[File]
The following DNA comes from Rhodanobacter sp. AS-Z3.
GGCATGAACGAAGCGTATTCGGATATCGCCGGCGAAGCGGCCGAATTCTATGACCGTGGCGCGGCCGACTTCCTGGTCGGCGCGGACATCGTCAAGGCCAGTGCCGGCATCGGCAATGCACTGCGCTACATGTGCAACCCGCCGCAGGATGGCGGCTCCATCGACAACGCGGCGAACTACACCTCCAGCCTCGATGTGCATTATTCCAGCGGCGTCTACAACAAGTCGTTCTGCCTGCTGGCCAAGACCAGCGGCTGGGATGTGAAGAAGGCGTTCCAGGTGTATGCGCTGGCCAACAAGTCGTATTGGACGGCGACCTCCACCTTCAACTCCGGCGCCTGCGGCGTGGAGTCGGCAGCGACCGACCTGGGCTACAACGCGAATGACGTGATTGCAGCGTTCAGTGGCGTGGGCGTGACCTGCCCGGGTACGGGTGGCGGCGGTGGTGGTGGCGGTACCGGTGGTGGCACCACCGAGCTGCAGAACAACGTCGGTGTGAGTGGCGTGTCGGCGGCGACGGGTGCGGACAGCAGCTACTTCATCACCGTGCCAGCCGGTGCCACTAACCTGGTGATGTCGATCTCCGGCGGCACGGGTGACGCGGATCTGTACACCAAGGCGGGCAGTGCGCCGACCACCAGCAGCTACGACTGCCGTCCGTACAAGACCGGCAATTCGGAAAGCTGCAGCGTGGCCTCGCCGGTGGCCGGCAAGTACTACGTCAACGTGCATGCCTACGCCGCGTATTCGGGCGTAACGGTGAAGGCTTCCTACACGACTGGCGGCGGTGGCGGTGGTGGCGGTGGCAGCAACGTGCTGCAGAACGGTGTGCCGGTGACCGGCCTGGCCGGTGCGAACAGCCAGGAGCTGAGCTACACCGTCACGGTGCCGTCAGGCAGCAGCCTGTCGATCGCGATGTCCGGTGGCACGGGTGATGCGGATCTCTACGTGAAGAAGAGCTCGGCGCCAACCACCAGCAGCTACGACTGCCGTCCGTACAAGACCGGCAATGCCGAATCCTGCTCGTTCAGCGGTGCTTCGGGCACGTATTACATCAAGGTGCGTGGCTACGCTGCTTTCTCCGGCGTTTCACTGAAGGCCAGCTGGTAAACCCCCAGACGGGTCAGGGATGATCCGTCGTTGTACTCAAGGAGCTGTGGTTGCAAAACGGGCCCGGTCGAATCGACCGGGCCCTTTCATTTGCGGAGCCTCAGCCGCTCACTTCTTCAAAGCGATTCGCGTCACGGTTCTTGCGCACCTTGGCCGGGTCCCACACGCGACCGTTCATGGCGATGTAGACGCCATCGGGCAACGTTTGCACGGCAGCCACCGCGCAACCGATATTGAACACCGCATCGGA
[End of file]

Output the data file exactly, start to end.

The following DNA comes from Rhodanobacter sp. AS-Z3.
GGCATGAACGAAGCGTATTCGGATATCGCCGGCGAAGCGGCCGAATTCTATGACCGTGGCGCGGCCGACTTCCTGGTCGGCGCGGACATCGTCAAGGCCAGTGCCGGCATCGGCAATGCACTGCGCTACATGTGCAACCCGCCGCAGGATGGCGGCTCCATCGACAACGCGGCGAACTACACCTCCAGCCTCGATGTGCATTATTCCAGCGGCGTCTACAACAAGTCGTTCTGCCTGCTGGCCAAGACCAGCGGCTGGGATGTGAAGAAGGCGTTCCAGGTGTATGCGCTGGCCAACAAGTCGTATTGGACGGCGACCTCCACCTTCAACTCCGGCGCCTGCGGCGTGGAGTCGGCAGCGACCGACCTGGGCTACAACGCGAATGACGTGATTGCAGCGTTCAGTGGCGTGGGCGTGACCTGCCCGGGTACGGGTGGCGGCGGTGGTGGTGGCGGTACCGGTGGTGGCACCACCGAGCTGCAGAACAACGTCGGTGTGAGTGGCGTGTCGGCGGCGACGGGTGCGGACAGCAGCTACTTCATCACCGTGCCAGCCGGTGCCACTAACCTGGTGATGTCGATCTCCGGCGGCACGGGTGACGCGGATCTGTACACCAAGGCGGGCAGTGCGCCGACCACCAGCAGCTACGACTGCCGTCCGTACAAGACCGGCAATTCGGAAAGCTGCAGCGTGGCCTCGCCGGTGGCCGGCAAGTACTACGTCAACGTGCATGCCTACGCCGCGTATTCGGGCGTAACGGTGAAGGCTTCCTACACGACTGGCGGCGGTGGCGGTGGTGGCGGTGGCAGCAACGTGCTGCAGAACGGTGTGCCGGTGACCGGCCTGGCCGGTGCGAACAGCCAGGAGCTGAGCTACACCGTCACGGTGCCGTCAGGCAGCAGCCTGTCGATCGCGATGTCCGGTGGCACGGGTGATGCGGATCTCTACGTGAAGAAGAGCTCGGCGCCAACCACCAGCAGCTACGACTGCCGTCCGTACAAGACCGGCAATGCCGAATCCTGCTCGTTCAGCGGTGCTTCGGGCACGTATTACATCAAGGTGCGTGGCTACGCTGCTTTCTCCGGCGTTTCACTGAAGGCCAGCTGGTAAACCCCCAGACGGGTCAGGGATGATCCGTCGTTGTACTCAAGGAGCTGTGGTTGCAAAACGGGCCCGGTCGAATCGACCGGGCCCTTTCATTTGCGGAGCCTCAGCCGCTCACTTCTTCAAAGCGATTCGCGTCACGGTTCTTGCGCACCTTGGCCGGGTCCCACACGCGACCGTTCATGGCGATGTAGACGCCATCGGGCAACGTTTGCACGGCAGCCACCGCGCAACCGATATTGAACACCGCATCGGA